Child Care Emergency Preparedness

Child care providers must have a plan to protect children in the event of emergencies. The process of developing and maintaining a plan along with regular practice drills makes it more likely that the child care agency will be equipped to protect children when a disaster strikes. Your Licensing Program Evaluator will review and monitor your plan to ensure that it complies with the requirements in the emergency preparedness licensing law.

Emergency Preparedness Law

The Emergency Preparedness Law became effective July 1, 2013. The law requires licensed child care centers, group child care homes, and family child care homes to develop a written multi-hazard plan to protect children in the event of emergencies. The agency plan must include:

  • Procedures for notifying parents
  • Designated relocation sites and evacuation routes
  • Reunification plans for children and families
  • Written individualized plans for children with special needs

The plan must also include provisions for protecting children during fires, tornadoes, earthquakes, chemical spills and floods.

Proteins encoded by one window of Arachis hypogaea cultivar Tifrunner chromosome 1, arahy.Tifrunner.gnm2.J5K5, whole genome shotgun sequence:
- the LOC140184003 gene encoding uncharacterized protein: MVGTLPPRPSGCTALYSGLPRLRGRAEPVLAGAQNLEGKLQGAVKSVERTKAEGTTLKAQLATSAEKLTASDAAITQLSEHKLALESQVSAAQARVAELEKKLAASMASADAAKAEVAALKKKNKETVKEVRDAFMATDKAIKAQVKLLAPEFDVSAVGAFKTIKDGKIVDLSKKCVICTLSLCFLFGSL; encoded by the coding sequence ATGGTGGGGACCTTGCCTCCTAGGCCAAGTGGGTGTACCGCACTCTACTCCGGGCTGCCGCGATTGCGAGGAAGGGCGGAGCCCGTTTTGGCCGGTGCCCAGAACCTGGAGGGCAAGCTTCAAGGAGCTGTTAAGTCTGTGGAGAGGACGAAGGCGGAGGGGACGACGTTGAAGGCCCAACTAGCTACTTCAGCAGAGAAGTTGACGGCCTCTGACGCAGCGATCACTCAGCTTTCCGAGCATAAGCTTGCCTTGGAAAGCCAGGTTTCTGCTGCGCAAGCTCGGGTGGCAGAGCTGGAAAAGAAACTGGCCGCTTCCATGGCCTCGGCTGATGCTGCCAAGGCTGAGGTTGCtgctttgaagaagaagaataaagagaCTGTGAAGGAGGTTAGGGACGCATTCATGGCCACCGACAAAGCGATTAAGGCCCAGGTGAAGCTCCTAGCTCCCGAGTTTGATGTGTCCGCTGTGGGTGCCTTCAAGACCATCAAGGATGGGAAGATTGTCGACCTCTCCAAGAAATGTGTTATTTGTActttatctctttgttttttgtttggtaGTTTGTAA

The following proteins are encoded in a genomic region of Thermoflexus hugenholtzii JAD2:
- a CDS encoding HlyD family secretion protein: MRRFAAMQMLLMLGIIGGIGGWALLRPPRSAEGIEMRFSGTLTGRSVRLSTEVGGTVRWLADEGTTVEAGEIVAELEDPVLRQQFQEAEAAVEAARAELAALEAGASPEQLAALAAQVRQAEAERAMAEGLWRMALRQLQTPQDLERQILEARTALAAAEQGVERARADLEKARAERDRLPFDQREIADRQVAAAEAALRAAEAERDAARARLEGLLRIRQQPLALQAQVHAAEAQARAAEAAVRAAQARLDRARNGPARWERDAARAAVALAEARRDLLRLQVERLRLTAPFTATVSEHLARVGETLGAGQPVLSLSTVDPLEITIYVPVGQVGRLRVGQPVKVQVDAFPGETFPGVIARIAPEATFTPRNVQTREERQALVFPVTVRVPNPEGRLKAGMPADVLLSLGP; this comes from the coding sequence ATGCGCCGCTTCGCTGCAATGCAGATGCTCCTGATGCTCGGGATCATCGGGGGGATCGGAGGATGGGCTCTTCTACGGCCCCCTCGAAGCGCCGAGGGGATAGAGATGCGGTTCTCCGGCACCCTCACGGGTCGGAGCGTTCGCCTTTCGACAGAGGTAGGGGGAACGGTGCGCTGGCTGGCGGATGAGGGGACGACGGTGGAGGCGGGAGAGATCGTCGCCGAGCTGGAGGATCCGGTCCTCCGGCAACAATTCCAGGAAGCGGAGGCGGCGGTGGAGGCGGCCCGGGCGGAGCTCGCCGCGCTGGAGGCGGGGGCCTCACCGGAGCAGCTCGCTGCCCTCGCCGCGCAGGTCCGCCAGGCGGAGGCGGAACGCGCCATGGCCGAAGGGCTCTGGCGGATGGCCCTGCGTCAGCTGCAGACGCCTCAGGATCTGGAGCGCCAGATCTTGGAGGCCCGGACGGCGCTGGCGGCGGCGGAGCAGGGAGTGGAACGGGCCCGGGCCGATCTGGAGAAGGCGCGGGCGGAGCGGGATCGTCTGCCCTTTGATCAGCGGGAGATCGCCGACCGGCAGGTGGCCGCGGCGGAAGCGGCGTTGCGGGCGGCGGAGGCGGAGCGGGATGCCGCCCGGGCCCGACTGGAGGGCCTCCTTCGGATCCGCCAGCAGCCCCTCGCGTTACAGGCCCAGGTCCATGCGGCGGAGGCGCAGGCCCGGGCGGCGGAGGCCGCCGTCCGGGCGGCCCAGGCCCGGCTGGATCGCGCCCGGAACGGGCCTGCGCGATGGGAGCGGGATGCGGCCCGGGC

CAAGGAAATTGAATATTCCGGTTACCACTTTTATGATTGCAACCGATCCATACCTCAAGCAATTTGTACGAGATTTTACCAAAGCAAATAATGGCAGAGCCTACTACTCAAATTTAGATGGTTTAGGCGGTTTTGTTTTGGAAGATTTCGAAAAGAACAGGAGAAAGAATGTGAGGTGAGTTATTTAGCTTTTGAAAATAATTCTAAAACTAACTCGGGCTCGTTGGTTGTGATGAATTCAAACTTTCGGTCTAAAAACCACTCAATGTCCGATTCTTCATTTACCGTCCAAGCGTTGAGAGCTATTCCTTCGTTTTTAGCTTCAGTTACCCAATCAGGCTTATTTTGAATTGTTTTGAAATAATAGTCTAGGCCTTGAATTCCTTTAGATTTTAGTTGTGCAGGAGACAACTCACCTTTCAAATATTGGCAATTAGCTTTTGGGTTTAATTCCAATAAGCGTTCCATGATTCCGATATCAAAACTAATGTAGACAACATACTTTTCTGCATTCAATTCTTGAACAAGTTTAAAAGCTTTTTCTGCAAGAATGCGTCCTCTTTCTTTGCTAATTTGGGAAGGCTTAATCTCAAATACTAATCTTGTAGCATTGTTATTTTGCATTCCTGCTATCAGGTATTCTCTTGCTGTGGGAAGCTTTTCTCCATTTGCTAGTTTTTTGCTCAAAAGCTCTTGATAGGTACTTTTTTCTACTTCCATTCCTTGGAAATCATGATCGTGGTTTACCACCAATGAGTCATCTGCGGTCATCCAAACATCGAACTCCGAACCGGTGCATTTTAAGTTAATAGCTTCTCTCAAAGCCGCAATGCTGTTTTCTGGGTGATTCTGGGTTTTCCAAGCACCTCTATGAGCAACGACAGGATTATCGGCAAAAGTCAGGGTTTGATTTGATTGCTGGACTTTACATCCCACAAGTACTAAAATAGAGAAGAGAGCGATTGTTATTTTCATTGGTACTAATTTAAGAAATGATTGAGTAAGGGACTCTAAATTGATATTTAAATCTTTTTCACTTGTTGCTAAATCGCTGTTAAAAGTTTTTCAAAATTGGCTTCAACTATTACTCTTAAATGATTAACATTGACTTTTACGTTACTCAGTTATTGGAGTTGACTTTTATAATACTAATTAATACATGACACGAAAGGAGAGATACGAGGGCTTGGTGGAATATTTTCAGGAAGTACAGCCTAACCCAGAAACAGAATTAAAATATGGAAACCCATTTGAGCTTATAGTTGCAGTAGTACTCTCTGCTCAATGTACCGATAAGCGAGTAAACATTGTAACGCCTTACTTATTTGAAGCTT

Preparing Child Care Programs for Emergencies – A Six Step Approach

A detailed manual to assist child care providers with development of disaster plans was created in partnership with the Tennessee Department of Health. The recommendations in the manual entitled Preparing Child Care Programs for Emergencies – A Six Step Approach come from public health officials, emergency management agencies, Childcare Aware of America, Save the Children, and others. The manual is also available in a checklist format as an aid in developing your disaster plan.

Emergency Preparedness - Additional Resources

The following are links to additional resources to help in developing an emergency preparedness plan:

IS-36 Multi-hazard Planning for Child Care

FEMA

FEMA for Kids

Centers for Disease Control and Prevention

American Red Cross

Helping Children After a Natural Disaster